Media exposure makes these subjects very difficult to ignore, with more and more people declaring themselves « aware of the problem ».
But most participants whether students or business leaders, turn out to be ignorant of even very basic facts and knowledge when they are tested with short quizzes at the beginning of each session. This has major consequences for the misunderstanding of the gravity of the situation, with a confusion for instance between +5°C temperature change in weather versus the same change in climate, or in the actions undertaken, with declarations such as "We took actions at the office: we sort our waste for better recycling..."
A huge quantity of great pedagogical content has already been available online for several years: the IPCC scientific reports, videos & conferences (Jean-Marc Jancovici Mines course, Le Réveilleur in France), articles & blogs (Wikipedia, Our World in Data, etc.).
Still these domains remain largely unknown in business schools, and more broadly in the business world despite a recent acceleration in their inclusions among considerations.
Furthermore, very little research has been done on "What should we do now?" and "What would you do in the position of that manager?", taking into account business constraints from the standpoint of a decision-maker: profitability, organizational impediments to change, etc.
To overcome these shortcomings, the team attaches great importance to creating or using existing interactive workshops and lectures, like the Climate Fresk, and lists the constraints for multiple company stakeholders in order to recommend appropriate actions.
At the end of the first edition, one student told us that he particularly appreciated the factual and action-orientated approach of the course, which makes it "Neither moralizing, nor demoralizing", in contrast to the lectures he had followed previously on CSR, ecology and the environment. Student and business leader feedback shows that overall climate change & energy challenges are approached through the lens of ethical values or political opinion.
One consequence is that the implementation of actions in favor of GHG reduction are viewed as self-inflicted constraints in an economic environment of "business as usual" where looser constraints apply, leading to competitive disadvantages and additional unnecessary burden. Scientific knowledge, historical data and facts are thus not considered with the vital strategic importance they should be.
Giving a sense of the simple orders of magnitude of the sources of emissions and the associated behaviors is essential to hierarchize relevant actions and implement them at the scales of individuals, organizations and society. For instance, what emissions are avoided by recycling employee waste? By switching a domestic flight into a train journey?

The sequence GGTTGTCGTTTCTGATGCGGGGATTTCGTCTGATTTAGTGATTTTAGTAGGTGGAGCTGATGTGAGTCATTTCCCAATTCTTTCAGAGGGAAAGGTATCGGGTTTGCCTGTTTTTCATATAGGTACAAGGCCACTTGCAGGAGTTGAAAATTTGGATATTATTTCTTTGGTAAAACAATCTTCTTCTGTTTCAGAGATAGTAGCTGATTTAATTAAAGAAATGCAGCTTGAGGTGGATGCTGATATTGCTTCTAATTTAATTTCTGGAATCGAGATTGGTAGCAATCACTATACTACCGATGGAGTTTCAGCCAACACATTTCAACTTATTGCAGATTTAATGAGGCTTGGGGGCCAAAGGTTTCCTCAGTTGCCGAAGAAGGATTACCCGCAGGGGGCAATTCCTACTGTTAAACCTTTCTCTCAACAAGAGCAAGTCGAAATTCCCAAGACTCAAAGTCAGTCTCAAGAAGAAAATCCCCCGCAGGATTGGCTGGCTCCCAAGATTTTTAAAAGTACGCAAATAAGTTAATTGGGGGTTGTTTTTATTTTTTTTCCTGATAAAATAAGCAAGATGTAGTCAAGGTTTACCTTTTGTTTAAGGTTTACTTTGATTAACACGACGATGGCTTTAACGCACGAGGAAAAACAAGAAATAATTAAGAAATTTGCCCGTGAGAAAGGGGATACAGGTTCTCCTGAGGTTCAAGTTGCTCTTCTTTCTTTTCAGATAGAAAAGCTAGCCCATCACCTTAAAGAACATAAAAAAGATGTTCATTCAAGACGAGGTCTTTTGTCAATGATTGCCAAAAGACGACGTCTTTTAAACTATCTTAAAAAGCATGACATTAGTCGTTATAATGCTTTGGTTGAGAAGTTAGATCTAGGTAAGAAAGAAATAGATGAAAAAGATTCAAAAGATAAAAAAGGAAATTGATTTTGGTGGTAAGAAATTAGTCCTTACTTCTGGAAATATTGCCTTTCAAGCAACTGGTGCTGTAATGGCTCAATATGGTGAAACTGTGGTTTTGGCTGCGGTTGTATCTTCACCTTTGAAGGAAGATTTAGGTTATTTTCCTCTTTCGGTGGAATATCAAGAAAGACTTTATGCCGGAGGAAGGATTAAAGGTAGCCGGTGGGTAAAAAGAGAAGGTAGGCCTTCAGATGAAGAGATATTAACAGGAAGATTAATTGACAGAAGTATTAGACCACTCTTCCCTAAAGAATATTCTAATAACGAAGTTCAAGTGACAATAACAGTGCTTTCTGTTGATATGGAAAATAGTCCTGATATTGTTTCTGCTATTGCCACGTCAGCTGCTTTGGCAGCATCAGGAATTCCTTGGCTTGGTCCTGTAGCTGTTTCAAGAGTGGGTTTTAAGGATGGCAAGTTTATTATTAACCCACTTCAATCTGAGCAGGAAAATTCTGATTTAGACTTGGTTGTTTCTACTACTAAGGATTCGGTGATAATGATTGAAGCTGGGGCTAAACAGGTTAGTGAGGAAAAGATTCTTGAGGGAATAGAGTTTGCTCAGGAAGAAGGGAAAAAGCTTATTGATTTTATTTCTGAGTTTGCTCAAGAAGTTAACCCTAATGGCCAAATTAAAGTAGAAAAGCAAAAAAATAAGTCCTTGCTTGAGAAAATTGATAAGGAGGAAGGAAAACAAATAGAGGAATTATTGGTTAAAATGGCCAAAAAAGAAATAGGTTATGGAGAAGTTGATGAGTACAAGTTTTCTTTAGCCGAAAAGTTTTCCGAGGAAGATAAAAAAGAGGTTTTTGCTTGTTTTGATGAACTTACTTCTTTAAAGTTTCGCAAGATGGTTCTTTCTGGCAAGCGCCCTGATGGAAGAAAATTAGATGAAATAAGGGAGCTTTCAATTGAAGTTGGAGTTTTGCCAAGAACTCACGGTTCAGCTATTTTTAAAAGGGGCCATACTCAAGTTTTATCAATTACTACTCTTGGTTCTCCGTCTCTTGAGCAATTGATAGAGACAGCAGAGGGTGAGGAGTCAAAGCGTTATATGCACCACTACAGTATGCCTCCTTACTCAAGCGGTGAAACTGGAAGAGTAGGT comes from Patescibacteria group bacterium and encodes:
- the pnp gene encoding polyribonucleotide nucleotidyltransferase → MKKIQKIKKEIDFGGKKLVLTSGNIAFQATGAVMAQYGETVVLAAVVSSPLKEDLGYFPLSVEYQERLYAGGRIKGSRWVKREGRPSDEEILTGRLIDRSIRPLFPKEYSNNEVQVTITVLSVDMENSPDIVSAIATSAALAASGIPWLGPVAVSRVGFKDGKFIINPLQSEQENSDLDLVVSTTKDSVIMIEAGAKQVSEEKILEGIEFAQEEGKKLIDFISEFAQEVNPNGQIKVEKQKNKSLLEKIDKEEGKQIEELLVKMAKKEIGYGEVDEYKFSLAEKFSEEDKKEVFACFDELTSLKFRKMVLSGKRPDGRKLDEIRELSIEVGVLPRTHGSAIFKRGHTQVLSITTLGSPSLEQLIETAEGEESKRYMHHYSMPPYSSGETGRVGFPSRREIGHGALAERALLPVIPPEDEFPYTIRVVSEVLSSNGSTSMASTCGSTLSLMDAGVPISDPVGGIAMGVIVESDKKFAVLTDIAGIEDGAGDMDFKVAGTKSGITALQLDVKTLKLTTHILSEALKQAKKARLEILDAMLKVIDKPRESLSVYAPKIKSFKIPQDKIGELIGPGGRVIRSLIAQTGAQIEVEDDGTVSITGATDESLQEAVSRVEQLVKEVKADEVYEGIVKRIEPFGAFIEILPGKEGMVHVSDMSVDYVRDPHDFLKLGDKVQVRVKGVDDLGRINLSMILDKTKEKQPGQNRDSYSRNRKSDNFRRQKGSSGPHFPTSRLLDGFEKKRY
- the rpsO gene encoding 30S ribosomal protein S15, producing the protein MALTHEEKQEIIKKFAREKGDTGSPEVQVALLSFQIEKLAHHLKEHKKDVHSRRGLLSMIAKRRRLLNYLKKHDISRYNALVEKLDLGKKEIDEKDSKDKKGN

Essential methods & tools such as Company Carbon Accounting, Individual Footprint and the average national GHG footprint are provided. The limits of such tools are also detailed. They are estimations and not in situ measurements: they are based on simple calculations that can be easily manipulated through the choice of perimeters, for instance the extent of indirect emissions calculated in scope 3 is arbitrary, as the emission factors are generic, the activity volumes are approximate, etc.
The difficulty for companies to reduce their GHG emissions is due to many factors. Some are so core to the business activities that they could be considered "mechanical".
A very large majority of business activities are structured in such a way that business interests and priorities drive increases in GHG emissions: "more revenue, more CO2" (car manufacturers, airline companies, building sector, etc.). The contraposition "Less CO2, less revenue" applies as well, explaining the reluctance of most companies to address climate change.
This is what we call Business & Climate Antagonisms. Identifying them gives usa clearer understanding of the business situation, points tobusiness taboos, and allow us to address them at the appropriate strategic level: this often means completely rethinking the activity and business model of the company. Such an approach, far from being "anti-business", intends to diagnose more objectively the business situation and requires a lot of ambition and innovative spirit from business leaders to overcome them.
In most management domains, the company is placed at the center: strategy, accounting, finance, etc. This approach, very pertinent in certain domains, leads to inappropriate, marginal and sometime counterproductive measures to address climate change and energy issues.
On the contrary, the course opens up a twofold approach and decentralizes the company to reposition it inside a bigger picture starting from the global scale and drawing the implications of scientific knowledge, gradually narrowing things down progressively to the national, sectorial, organizational and individual level.
The 6th Assessment Report of the International Panel on Climate Change (IPCC) resolution IPCC WGI Interactive Atlas. Due to climate inertia and considering the increase in CO2 emissions, worsening consequences of the climate change will lead to certain damage: droughts, fires, heatwaves, heat bubbles, floods, just to mention to the physical damage.
So, in addition to reducing GHG emissions rapidly, the adaptation strategy must prepare our society and organization for the yet-to come consequences of past causes. These adaptations are shifting.
Business schools need to invest a lot of resources and time in order to scale multidisciplinary research and education on planetary boundaries.
There are many reasons why ESCP Business School has published the course in open access as Creative Commons:
Many initiatives are being developed across the higher education and business ecosystem:
We have identified numerous projects to accelerate research and create pedagogical content, new course modules, collective initiatives, etc. that will be published soon in order to mobilize teams to develop them.